WASHINGTON — In this difficult economy, Hinman Consulting Engineers, is one of the few engineering firms in a position to hire new employees. But the firm is close to exceeding $4.5 million in revenues, meaning it will lose its competitive SBA status that helps the San Francisco-based firm get government projects. CEO Eve Hinman knocked on doors in Washington to get help to raise this artificial SBA barrier to job creation beyond the 25 employees that currently work at woman-owned HCE.
The Small Business Administration has arbitrarily said that the engineering company Hinman runs which performs homeland security services — and all other engineering and architectural firms — must be treated as large companies in federal contracting if they earn one dollar more than $4.5 million in revenues.
“It’s tough for small firms to compete with big engineering firms for federal projects,” said Hinman. “So SBA’s regulation, in effect, means that all firms our size and smaller must stay small. That means we can’t hire more people or buy goods and services that will help our communities grow and thrive. It also means that taxpayers will have to pay for work done primarily by big, costlier companies.”
Hinman, a pioneer in her field, was a principal author in charge of two Federal Emergency Management Administration’s books on how to better protect buildings from terrorist attack. She is passionate about her engineering science, has testified before Congress, published a book on the Oklahoma City bombing, has written extensively, and is consulted by leading building designers all over the world. But there is a limit on her ability to expand her company’s work in this field.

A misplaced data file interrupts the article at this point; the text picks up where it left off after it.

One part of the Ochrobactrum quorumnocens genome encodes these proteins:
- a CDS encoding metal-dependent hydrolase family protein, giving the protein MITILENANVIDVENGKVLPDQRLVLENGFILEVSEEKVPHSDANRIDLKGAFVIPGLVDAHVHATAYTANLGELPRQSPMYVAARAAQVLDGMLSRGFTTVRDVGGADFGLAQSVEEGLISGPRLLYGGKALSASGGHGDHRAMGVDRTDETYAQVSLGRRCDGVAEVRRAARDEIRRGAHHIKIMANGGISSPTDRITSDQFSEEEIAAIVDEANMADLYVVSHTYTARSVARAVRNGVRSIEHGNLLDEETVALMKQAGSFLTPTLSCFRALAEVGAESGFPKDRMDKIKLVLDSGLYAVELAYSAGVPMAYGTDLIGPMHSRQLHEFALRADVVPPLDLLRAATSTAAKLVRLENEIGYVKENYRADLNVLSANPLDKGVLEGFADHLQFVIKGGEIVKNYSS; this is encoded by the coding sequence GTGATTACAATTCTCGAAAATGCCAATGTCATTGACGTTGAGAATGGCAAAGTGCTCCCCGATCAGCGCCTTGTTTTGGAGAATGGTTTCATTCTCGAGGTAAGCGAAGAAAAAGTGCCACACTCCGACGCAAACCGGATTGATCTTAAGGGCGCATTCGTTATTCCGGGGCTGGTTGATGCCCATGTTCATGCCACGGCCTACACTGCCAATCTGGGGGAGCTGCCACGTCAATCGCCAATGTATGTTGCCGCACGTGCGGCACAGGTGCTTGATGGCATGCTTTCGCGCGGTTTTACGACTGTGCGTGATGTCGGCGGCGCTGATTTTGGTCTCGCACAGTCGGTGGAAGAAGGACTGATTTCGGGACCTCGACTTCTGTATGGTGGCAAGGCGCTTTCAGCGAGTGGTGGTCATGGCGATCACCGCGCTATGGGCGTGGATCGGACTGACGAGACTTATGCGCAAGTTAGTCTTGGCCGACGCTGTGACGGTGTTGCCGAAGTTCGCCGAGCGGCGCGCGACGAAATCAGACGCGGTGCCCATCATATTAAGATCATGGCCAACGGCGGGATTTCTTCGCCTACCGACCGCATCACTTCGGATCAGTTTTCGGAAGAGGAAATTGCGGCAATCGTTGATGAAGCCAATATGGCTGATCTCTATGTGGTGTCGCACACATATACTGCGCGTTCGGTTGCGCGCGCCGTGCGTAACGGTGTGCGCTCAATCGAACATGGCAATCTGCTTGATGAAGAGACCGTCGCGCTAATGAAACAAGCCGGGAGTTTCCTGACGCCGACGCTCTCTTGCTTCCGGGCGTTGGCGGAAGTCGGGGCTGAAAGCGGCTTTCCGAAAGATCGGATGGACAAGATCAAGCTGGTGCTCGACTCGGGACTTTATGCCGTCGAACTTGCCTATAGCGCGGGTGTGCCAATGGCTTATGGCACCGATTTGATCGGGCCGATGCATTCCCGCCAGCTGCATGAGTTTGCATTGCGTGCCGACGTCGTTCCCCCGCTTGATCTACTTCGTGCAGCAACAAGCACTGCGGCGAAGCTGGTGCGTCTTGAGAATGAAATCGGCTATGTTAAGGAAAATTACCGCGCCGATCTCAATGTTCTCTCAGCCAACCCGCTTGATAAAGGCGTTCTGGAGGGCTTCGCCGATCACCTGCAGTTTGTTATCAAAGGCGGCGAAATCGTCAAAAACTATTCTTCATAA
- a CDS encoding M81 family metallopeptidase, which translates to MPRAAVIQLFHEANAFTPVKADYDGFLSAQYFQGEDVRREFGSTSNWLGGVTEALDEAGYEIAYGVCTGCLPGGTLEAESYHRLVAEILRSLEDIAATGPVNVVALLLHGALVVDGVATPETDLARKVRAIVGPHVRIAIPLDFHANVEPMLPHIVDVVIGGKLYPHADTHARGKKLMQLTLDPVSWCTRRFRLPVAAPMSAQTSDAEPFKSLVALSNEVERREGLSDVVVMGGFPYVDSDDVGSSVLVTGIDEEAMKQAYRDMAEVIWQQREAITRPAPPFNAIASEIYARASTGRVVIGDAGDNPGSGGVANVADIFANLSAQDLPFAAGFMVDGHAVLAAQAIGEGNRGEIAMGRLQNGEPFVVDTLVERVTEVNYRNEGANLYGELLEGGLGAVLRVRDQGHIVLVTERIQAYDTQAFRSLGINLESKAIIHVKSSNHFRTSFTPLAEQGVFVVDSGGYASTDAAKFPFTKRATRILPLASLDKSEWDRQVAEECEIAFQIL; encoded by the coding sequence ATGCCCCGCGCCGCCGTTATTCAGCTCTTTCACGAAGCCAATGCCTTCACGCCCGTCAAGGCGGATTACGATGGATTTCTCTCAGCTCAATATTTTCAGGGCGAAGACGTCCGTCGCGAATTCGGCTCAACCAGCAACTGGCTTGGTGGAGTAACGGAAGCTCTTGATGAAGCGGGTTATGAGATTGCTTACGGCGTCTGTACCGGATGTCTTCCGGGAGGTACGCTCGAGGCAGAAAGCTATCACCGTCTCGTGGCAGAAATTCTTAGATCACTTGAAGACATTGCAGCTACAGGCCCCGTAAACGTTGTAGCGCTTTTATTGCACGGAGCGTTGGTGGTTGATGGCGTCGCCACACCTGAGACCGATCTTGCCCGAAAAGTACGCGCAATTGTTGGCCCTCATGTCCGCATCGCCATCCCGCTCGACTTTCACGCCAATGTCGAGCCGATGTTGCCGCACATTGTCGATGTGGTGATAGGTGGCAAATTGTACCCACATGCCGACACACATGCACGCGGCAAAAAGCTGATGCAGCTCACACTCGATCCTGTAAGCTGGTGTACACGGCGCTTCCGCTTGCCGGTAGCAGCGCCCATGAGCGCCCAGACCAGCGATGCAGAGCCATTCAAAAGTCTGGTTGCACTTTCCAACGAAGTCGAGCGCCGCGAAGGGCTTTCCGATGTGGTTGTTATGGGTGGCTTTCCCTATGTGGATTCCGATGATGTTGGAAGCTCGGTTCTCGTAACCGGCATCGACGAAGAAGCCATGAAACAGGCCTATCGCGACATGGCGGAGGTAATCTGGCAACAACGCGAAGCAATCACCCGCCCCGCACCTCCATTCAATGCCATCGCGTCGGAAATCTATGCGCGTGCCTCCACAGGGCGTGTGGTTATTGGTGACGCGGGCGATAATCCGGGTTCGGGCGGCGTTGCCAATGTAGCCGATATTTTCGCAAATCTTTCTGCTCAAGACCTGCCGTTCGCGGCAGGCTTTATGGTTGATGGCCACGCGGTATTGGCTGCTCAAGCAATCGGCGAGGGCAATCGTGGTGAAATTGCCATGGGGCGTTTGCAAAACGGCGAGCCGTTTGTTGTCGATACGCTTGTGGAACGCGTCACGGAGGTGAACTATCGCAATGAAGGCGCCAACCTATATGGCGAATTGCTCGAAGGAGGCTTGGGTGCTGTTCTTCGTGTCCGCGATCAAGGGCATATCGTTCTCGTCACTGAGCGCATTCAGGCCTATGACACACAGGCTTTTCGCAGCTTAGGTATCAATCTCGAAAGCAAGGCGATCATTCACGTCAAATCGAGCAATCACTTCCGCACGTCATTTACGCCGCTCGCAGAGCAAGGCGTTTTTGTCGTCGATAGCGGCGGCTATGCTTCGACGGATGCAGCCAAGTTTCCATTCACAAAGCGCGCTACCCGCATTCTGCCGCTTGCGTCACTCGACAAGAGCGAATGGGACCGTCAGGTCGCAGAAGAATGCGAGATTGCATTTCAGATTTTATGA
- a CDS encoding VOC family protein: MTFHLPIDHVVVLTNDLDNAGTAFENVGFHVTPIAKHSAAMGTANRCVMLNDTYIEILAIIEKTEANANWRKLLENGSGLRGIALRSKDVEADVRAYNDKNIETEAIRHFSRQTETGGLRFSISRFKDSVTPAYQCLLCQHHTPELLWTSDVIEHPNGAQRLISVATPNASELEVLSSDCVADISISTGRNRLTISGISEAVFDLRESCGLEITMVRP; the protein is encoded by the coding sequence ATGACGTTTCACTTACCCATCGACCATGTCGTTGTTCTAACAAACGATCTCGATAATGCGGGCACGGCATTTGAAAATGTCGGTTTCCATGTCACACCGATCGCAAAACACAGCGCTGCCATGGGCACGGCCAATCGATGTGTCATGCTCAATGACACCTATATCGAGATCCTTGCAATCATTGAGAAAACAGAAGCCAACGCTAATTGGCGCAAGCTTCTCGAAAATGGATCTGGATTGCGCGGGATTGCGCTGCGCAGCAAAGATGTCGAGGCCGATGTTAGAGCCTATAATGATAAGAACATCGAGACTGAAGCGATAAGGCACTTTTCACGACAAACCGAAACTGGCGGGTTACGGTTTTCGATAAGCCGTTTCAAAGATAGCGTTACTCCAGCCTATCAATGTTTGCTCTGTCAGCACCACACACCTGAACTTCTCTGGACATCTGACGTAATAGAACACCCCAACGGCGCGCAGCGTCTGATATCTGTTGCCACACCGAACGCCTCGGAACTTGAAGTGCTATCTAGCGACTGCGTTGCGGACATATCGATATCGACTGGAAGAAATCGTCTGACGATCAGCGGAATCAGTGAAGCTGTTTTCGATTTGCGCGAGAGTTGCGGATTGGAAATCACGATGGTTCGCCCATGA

In meetings on Capitol Hill and with White House officials, Hinman sought to win an increase in the long-standing SBA ceiling. She has ventured to Washington as part of a group of women executives with the organization Women Impacting Public Policy, who will be meeting with their elected representatives and with Obama Administration staffers this week.
Dr. Chris Klentzman, who leads Hinman’s branch office in Northern Virginia, said: “It makes no sense for our type of services firm to be classified as a small business only if we have less than $4.5 million in revenues, when other similarly organized professional services firms have ceilings of $7 million.” Firms with higher ceilings include law firms, environmental consultants, marketing agencies, financial services companies and many other types of businesses. Some companies are classified by the SBA as small businesses even if they employ as many as 499 people.
“Why limit job growth for engineering and architectural firms?” Hinman asked. “It’s completely arbitrary and hasn’t changed in years.”